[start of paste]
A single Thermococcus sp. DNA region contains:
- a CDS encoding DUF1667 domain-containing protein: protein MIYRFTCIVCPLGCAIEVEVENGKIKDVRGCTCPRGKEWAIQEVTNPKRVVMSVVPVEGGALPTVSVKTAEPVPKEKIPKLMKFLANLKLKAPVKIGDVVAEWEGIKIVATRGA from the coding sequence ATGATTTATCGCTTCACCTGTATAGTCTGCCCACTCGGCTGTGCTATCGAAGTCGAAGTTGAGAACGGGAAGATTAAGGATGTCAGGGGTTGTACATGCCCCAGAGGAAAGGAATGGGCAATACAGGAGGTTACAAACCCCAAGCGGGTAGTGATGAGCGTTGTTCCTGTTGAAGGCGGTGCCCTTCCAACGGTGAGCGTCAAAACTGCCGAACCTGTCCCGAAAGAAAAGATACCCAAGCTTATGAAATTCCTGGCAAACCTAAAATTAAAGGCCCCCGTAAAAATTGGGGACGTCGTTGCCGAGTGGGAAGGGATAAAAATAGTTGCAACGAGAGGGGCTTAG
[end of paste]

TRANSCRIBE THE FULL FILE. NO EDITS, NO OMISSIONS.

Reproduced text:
A single Thermococcus sp. DNA region contains:
- a CDS encoding DUF1667 domain-containing protein: protein MIYRFTCIVCPLGCAIEVEVENGKIKDVRGCTCPRGKEWAIQEVTNPKRVVMSVVPVEGGALPTVSVKTAEPVPKEKIPKLMKFLANLKLKAPVKIGDVVAEWEGIKIVATRGA from the coding sequence ATGATTTATCGCTTCACCTGTATAGTCTGCCCACTCGGCTGTGCTATCGAAGTCGAAGTTGAGAACGGGAAGATTAAGGATGTCAGGGGTTGTACATGCCCCAGAGGAAAGGAATGGGCAATACAGGAGGTTACAAACCCCAAGCGGGTAGTGATGAGCGTTGTTCCTGTTGAAGGCGGTGCCCTTCCAACGGTGAGCGTCAAAACTGCCGAACCTGTCCCGAAAGAAAAGATACCCAAGCTTATGAAATTCCTGGCAAACCTAAAATTAAAGGCCCCCGTAAAAATTGGGGACGTCGTTGCCGAGTGGGAAGGGATAAAAATAGTTGCAACGAGAGGGGCTTAG